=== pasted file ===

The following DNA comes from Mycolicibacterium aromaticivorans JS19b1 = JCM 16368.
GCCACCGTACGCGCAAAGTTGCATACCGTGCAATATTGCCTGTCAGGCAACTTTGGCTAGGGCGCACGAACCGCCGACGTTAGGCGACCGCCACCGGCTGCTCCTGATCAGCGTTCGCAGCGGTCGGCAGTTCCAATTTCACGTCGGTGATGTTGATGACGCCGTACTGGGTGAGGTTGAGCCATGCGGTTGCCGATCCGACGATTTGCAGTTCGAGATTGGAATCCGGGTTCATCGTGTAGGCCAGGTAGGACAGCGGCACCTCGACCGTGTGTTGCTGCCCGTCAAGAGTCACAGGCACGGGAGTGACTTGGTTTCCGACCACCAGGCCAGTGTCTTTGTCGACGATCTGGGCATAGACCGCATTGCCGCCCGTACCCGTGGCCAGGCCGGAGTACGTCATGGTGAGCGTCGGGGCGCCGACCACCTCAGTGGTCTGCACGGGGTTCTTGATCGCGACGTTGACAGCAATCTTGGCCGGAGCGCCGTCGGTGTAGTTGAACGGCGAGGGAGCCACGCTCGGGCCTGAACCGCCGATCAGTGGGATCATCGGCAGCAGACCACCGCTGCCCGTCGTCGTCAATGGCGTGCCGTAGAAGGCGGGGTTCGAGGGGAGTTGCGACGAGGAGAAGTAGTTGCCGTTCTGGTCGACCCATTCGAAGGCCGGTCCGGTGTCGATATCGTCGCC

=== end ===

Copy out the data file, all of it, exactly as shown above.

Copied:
The following DNA comes from Mycolicibacterium aromaticivorans JS19b1 = JCM 16368.
GCCACCGTACGCGCAAAGTTGCATACCGTGCAATATTGCCTGTCAGGCAACTTTGGCTAGGGCGCACGAACCGCCGACGTTAGGCGACCGCCACCGGCTGCTCCTGATCAGCGTTCGCAGCGGTCGGCAGTTCCAATTTCACGTCGGTGATGTTGATGACGCCGTACTGGGTGAGGTTGAGCCATGCGGTTGCCGATCCGACGATTTGCAGTTCGAGATTGGAATCCGGGTTCATCGTGTAGGCCAGGTAGGACAGCGGCACCTCGACCGTGTGTTGCTGCCCGTCAAGAGTCACAGGCACGGGAGTGACTTGGTTTCCGACCACCAGGCCAGTGTCTTTGTCGACGATCTGGGCATAGACCGCATTGCCGCCCGTACCCGTGGCCAGGCCGGAGTACGTCATGGTGAGCGTCGGGGCGCCGACCACCTCAGTGGTCTGCACGGGGTTCTTGATCGCGACGTTGACAGCAATCTTGGCCGGAGCGCCGTCGGTGTAGTTGAACGGCGAGGGAGCCACGCTCGGGCCTGAACCGCCGATCAGTGGGATCATCGGCAGCAGACCACCGCTGCCCGTCGTCGTCAATGGCGTGCCGTAGAAGGCGGGGTTCGAGGGGAGTTGCGACGAGGAGAAGTAGTTGCCGTTCTGGTCGACCCATTCGAAGGCCGGTCCGGTGTCGATATCGTCGCC